The fourth quarter began on an upbeat note for U.S. equity markets as participants responded positively to a deal forged by the U.S. and Canada to salvage NAFTA as a trilateral pact with Mexico, rescuing a three-country, $1.2 trillion open-trade zone that had been about to collapse after nearly a quarter century. Volatility, however, quickly returned as investors worried about late cycle dynamics, seemingly focusing more on earnings growth sustainability than on generally strong third quarter corporate results. The recent tax cuts provided a boost to corporate earnings but investors, aware that its impact will begin to diminish in 2019, began to digest the prospect of a slowdown.
Large cap growth stocks that had led the market up earlier in 2018 (e.g., technology stocks like Amazon, Apple, Alphabet and Netflix) declined sharply in the fourth quarter especially in November and December, with the technology sector component of the Standard & Poor’s 500 Index down over 17%. Consequently, value stocks led growth stocks though both were down for the quarter. Additionally, as fear gripped the equity market in Q4, interest rates fell and bonds rallied, with Government bonds up about 2.5%.
Economic concerns weighed on international markets as global growth became less synchronized. A key theme for 2018 was the strength of U.S. markets relative to the rest of the world. For the year, the S&P 500 returned a negative 4.4% while the MSCI EAFE index dropped nearly 14%. With expected GDP growth of about 6.5%, the Chinese economy is growing at its slowest pace since 1990. And weakness in China certainly had an effect on other regions. Germany, Europe’s largest economy, experienced its first quarter-on-quarter economic contraction since the first quarter of 2015. Weakness was also displayed in Japan, where a series of natural disasters caused this country’s economic growth rate to also turn negative in Q3.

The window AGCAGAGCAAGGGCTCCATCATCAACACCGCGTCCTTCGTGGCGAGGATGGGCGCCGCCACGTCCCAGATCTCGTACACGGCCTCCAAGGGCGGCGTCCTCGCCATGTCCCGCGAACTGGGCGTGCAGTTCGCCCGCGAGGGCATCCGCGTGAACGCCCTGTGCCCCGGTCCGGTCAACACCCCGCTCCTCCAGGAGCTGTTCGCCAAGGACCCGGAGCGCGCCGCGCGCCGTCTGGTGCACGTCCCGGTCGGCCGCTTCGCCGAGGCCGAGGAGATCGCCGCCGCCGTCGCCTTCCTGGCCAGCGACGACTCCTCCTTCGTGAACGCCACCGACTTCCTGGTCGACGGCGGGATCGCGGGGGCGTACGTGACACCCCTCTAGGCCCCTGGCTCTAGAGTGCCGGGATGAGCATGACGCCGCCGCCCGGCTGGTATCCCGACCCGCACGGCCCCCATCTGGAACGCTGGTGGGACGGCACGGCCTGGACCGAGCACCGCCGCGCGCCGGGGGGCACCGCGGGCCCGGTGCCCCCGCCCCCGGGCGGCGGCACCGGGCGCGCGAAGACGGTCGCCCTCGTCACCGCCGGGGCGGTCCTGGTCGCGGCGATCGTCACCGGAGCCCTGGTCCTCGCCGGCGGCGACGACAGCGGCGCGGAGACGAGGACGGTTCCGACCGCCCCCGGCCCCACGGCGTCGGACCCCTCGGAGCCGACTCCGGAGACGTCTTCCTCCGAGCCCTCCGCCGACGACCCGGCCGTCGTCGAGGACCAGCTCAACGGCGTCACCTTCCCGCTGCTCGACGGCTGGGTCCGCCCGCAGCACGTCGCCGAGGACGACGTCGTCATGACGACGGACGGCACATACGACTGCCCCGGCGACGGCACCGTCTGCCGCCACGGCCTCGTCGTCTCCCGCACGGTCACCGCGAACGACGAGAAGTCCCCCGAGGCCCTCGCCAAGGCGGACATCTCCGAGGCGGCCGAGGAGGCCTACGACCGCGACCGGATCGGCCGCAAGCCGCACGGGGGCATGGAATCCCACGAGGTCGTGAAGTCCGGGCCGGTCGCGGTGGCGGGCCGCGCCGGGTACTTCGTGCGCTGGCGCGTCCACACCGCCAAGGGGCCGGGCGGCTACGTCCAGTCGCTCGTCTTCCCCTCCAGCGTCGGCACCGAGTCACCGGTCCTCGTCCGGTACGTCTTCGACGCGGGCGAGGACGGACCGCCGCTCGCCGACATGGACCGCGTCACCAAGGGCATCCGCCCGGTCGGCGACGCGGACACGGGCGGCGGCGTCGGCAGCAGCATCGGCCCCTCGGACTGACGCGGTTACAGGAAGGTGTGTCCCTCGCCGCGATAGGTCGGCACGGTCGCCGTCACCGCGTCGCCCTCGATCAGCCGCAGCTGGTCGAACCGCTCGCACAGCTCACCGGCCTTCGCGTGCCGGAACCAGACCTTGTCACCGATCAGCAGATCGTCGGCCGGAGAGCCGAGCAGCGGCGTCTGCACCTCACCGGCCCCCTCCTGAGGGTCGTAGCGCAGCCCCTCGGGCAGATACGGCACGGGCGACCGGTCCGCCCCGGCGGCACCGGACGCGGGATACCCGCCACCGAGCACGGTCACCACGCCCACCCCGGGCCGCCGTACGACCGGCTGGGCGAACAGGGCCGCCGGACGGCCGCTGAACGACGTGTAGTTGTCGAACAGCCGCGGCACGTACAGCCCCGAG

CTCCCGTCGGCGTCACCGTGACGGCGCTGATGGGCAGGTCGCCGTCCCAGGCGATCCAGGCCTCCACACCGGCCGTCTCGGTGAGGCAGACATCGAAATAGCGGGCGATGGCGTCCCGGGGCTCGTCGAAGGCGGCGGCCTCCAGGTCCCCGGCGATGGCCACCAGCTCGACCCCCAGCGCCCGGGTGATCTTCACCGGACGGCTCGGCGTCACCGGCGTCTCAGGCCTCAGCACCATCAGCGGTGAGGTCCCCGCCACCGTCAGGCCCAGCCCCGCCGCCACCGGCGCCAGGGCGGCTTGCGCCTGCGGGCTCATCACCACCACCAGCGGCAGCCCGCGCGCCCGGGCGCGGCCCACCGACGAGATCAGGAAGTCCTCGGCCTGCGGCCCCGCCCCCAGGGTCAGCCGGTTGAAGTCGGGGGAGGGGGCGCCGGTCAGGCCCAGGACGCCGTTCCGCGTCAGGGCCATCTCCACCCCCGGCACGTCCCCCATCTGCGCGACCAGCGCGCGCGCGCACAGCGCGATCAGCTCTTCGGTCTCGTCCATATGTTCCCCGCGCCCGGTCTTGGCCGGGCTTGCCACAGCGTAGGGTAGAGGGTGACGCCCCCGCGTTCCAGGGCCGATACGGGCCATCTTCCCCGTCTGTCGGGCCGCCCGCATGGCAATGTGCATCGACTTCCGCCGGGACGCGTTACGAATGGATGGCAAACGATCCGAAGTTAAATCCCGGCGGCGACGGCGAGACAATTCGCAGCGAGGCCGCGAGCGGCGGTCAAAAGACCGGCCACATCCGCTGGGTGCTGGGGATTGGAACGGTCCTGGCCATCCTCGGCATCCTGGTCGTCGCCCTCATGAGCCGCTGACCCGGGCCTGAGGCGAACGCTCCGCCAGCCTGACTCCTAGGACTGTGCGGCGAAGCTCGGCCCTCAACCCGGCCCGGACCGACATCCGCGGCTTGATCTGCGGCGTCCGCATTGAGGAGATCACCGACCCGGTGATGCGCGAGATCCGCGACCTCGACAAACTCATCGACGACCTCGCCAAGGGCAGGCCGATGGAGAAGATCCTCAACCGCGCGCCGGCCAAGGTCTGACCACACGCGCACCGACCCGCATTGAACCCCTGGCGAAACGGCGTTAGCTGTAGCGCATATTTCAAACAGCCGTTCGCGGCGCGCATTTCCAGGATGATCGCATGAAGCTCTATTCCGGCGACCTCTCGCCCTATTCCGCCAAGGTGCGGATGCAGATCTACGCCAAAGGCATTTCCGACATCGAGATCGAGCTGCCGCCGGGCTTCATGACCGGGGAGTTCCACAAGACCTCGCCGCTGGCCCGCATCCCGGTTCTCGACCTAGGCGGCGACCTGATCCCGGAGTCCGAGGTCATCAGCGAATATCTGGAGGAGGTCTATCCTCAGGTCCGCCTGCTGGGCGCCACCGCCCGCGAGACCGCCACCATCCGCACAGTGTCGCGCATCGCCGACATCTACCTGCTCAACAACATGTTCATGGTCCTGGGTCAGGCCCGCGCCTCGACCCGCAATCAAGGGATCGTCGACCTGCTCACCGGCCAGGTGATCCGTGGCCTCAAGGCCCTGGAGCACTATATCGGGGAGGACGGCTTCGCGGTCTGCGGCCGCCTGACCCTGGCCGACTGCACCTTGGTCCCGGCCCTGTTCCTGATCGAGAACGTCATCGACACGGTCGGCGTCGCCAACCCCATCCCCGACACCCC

Fixed income markets generally produced positive results during the quarter as investors sought refuge from volatile equity markets. Government issues led the way with the Bloomberg Barclays U.S. Government Bond index up more than 2.5%. In contrast, credit markets lagged. The Bloomberg Barclays U.S. Credit index was flat for the quarter, while the Bloomberg BarclaysU.S. Corporate High Yield Bond index fell 4.5%.
In the U.S., our outlook for 2019 is generally positive, reflecting a constructive view on economic growth, inflation, and earnings. Furthermore, greater clarity on trade and Federal Reserve monetary policy may well emerge. Risks to this outlook include the potential of aggressive action by the Fed, slowing global growth, and declining margins as corporate America absorbs rising wages and other input costs. Signs of slowing global growth and signals from the Fed will be key market drivers. Trade-related issues continue to be a risk because they have the potential to negatively impact global growth rates. In short, we think U.S. markets are late but not at the end of the cycle. We do not expect a recession in 2019, and think that the current market has potential for some upside.
In developed overseas markets, we expect Europe and Japan will be able to rebound from recent, temporary setbacks. In Japan, rising household incomes and strong business confidence are tailwinds. In Europe, credit is expanding and financial conditions remain supportive of growth, while issues in Italy and Brexit pose risks. Solid, single digit earnings growth is reasonable to expect in Europe. Recent market declines have pushed popular valuation measures to their cheapest levels in many years.
Valuations are compelling in emerging markets, but trade related issues, a slowing Chinese economy, and further U.S. dollar strength are concerns.
Fixed income investors should expect greater volatility as markets adjust to tightening financial conditions. Tighter global monetary policy, a strong U.S. dollar and slowing global growth are likely to limit the rise of bond yields going forward.